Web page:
The best episodes from Netflix’s ‘Dear White People’ ranked
We knew Dear White People was going to be dope before the series dropped. And when it did, we were ready with popcorn and brownies to watch the whole series in one sitting, waistlines and bed times be damned. When white people cried racism, we bathed in their white tears.
Now, after letting each episode sit in my spirit, I’ve come up with the definitive ranking of good to better to best episodes of Dear White People (with only slight spoilers). I ranked each and every episode of Dear White People because I know best. Fight me.
10. Chapter I
Let’s be honest. This was a Cliffnotes version of the movie, with small changes. It set the stage, reintroduced us to the characters, and let us get used to the new faces filling the familiar roles. It was necessary so we could remember character names and who was fighting with who at the end of the movie but, other than that, not particularly great in comparison to the other episodes.
9. Chapter III
This episode puts the focus on Troy (played by fellow Trojan Brandon Bell). He is the Black golden boy. But the episode is short on actual developments. We see that he basically is at odds with his own pedigree, hoping to somehow find an escape hatch. This lead to contradictory and sometimes risky behavior, including voting against himself in the election for school president and having an affair with a professor (who just happens to be played by the never aging Nia Long). But none of this actually nets out to much over the rest of the 10 episodes.
8. Chapter II
This episode is vital in that it exposes who was really behind the racist party that sparked tensions on campus in “Chapter I”. It is well-written and emotional. But other than that, it only gives us a glimpse into Lionel’s (played by DeRon Horton) roots and his capacity for deception.
7. Chapter VI
I loved how this episode explored Reggie (played by Marque Richardson) as a character and allowed him to be vulnerable. It also includes that super scandalous hookup that lingers for the rest of the season. But in all honesty, I saw that coming from a mile away and spent the bulk of the episode just waiting for it to happen.
6. Chapter IX
There was so much of this episode to love. It had Coco (played by Antoinette Robinson) going natural. It depicted some of the true depths of sinister found in white supremacy. It even had Coco’s wig getting pulled off in the heat of sex.
All good times. But the main focus was Coco’s blind ambition. And while other shows might show this in a superficial way, DWP did it with nuance, managing to find the altruism in her villainy.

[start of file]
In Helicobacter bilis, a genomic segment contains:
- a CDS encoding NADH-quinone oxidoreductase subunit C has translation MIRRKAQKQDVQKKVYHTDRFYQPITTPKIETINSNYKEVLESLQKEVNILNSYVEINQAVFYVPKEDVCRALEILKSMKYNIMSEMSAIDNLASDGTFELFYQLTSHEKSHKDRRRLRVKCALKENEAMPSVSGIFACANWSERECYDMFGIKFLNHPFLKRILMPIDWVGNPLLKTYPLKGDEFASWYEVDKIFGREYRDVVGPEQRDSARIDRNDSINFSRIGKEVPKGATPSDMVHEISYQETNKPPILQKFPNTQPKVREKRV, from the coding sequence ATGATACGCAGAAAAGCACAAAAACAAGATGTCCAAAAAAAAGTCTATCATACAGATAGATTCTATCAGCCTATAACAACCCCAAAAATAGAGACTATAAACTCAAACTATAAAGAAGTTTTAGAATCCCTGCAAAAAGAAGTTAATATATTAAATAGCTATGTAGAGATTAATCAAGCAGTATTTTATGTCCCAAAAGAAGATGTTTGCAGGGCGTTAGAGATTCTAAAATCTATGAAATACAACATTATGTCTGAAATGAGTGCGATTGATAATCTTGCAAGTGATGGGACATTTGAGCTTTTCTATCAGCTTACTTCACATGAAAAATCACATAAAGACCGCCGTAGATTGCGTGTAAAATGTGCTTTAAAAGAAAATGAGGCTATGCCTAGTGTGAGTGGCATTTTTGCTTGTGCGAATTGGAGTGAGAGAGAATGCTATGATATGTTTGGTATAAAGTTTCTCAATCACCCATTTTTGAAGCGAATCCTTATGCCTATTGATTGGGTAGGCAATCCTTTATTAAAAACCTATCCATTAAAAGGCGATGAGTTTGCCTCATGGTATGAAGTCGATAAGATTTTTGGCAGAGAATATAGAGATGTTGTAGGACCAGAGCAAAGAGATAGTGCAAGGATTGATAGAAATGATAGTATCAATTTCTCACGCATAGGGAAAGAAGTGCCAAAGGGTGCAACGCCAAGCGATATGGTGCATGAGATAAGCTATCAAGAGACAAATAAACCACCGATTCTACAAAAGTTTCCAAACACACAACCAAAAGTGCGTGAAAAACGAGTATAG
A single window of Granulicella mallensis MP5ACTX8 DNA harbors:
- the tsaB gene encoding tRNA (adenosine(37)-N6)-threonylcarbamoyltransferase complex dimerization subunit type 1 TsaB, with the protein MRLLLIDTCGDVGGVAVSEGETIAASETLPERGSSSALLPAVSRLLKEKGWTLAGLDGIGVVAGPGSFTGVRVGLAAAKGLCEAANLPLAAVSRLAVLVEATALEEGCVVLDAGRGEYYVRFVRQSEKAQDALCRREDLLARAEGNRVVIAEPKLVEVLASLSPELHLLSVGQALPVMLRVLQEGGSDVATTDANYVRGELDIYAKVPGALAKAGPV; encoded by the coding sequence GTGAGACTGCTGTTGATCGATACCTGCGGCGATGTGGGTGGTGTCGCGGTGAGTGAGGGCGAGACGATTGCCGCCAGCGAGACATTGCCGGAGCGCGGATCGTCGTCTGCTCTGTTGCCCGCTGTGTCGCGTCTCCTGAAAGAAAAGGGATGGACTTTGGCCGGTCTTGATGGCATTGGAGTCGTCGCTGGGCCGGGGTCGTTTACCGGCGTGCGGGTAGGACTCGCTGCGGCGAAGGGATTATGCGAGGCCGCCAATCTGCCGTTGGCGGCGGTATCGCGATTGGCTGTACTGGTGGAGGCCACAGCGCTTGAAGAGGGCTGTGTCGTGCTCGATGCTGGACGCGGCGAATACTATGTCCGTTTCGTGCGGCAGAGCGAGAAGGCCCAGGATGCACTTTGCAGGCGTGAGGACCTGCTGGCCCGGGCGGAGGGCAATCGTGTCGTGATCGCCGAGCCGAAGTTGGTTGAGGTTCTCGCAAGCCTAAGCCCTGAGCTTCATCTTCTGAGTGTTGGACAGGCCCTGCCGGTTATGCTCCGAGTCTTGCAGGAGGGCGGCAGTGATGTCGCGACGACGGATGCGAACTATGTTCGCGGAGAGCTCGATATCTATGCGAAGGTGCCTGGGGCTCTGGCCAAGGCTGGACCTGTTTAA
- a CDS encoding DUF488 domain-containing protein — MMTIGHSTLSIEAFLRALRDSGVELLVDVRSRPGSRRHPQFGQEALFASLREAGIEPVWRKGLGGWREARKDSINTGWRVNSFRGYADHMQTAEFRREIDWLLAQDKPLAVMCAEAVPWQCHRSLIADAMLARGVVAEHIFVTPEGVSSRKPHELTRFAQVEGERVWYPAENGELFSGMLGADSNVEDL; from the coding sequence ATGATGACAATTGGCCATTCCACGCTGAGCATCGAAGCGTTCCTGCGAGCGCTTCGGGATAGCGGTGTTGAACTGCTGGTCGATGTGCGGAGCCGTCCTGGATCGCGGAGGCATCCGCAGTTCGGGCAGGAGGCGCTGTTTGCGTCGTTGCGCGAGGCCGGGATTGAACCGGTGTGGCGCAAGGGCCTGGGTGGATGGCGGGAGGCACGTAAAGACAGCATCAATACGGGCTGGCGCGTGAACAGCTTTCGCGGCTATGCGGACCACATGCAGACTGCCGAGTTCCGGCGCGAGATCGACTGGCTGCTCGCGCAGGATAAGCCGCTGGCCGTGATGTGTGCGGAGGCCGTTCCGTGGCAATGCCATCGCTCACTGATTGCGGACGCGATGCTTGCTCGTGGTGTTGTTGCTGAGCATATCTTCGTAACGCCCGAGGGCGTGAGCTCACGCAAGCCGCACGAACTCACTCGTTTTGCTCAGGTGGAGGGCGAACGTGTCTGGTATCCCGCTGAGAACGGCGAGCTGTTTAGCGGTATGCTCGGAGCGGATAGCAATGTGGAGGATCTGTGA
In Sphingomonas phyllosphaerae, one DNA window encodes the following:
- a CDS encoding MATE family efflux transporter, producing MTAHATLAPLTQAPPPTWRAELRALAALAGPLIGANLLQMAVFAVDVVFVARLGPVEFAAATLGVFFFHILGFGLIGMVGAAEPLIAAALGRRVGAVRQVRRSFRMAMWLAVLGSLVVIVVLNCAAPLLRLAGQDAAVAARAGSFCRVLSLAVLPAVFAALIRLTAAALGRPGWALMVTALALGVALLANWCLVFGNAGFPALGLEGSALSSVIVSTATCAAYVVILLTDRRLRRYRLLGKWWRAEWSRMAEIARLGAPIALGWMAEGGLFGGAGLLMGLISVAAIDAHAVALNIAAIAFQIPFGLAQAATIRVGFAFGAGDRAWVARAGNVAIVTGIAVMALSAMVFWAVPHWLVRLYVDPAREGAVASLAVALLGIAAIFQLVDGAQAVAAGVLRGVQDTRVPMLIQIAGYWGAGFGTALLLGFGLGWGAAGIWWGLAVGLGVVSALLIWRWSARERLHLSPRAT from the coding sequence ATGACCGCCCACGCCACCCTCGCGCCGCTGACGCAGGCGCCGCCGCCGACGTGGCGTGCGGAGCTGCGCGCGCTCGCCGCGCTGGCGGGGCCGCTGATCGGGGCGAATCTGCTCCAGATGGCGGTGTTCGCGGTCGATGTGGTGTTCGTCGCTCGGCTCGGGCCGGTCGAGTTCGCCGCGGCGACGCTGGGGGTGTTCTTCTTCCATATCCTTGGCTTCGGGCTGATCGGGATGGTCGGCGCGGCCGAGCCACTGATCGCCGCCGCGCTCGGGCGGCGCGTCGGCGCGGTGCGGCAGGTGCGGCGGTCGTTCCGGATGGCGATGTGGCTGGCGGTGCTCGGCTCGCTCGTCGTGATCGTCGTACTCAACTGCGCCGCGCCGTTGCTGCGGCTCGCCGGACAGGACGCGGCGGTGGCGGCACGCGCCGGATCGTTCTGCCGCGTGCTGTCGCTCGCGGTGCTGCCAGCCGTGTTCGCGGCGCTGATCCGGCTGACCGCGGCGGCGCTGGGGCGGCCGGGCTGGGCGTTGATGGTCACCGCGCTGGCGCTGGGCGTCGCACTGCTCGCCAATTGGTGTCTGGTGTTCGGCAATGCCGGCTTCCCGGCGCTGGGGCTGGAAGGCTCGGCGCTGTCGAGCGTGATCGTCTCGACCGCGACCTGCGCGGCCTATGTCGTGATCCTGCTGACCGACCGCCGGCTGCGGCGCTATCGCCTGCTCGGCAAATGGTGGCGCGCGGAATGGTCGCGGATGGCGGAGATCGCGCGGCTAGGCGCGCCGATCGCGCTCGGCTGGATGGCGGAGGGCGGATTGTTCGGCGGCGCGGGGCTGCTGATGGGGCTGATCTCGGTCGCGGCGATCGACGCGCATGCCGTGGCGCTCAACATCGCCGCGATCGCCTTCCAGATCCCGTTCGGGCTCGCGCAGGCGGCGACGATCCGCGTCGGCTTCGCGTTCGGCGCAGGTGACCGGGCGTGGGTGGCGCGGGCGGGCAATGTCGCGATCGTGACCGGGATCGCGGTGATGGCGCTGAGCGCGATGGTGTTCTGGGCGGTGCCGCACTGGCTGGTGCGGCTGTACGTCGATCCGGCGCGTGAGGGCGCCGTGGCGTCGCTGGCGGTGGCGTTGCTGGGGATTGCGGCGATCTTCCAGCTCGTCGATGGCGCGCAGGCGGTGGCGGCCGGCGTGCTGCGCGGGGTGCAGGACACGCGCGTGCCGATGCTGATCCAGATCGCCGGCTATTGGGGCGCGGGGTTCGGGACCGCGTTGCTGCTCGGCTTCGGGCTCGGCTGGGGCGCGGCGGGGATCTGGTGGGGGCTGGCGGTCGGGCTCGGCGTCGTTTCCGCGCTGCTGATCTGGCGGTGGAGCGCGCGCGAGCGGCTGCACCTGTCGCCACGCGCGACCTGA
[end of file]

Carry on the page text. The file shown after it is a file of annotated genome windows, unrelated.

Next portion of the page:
5. Chapter VIII
This was just a brilliant episode. Following Lionel as he yearns for something more with Troy, it was heartbreaking to see him want something he’ll never have and the lengths he would go to for a chance. Kudos to DeRon Horton for his performance.
4. Chapter IV
Far too often, we don’t get to see positive relationships between Black women on TV. Yeah, Insecure did a great job of that, but this episode of DWP took it even deeper. I don’t think anyone expected to see that Sam and Coco were once besties, but this development added immense depth to their current conflict. It also touched on Black sorority culture and colorism in ways most wouldn’t even dare.
3. Chapter VII
You’d think a show called Dear White People wouldn’t have an episode dedicated to a white person, but it did. And you definitely wouldn’t expect it to rank this high on my list, but it does.
This episode was vital in showing the struggle of being an ally. And it was one of my favorites because it poked fun at white people, showed them a bit of sympathy, and even exposed some of the wrong-headed things Black folk can do to allies. Hilarious and thought provoking.
2. Chapter X
The final episode of season 1 (there will be a season 2, no doubt) blew everything up. The protest gets co-opted by white protesters, half with a legitimate concern about how drinking has gone overlooked by faculty and the other half making a mockery of protests. Lionel spills all the tea on the faculty’s plans at the kid gloves town hall. Sam loses her boo while Lionel gets a surprise kiss.
But the most important moment revolved around Troy being turned from a perfect embodiment of respectability to just another Black man in handcuffs. It was a striking end to the story, and it would have been all anyone was talking about if it wasn’t for “Chapter V”.
1. Chapter V
This is the episode that rocked all of us Black folks to our cores. It perfectly depicted a situation we all know too well, when a simple situation rapidly escalates and end with a gun pointed at a Black person. Even more unnerving was what followed, as both Black and white partiers implored for the officer to put his weapon down.
But what made this episode the best of the season was what happened both immediately before and after that situation. The argument that led to this fallout was about white people using the n-word. I hope that every white person who watched this series took the lessons from that to heart. And right after, Reggie sought solitude so that he could deal with his feelings alone. That image of Reggie crying in his dorm room floor was the single most memorable moment of the entire season.
If there was one major disappointment with Dear White People, it was that one of its most relatable characters, Joelle, did not get a simple episode that focused on her.
Instead, she was relegated to the perpetual friend longing for love with no back story. This is a major miss for a show that impeccably weaved it’s characters’ origins into the plot. And come the debut of season 2, best believe that I will be waiting at the door for Joelle to get her moment in the sun.
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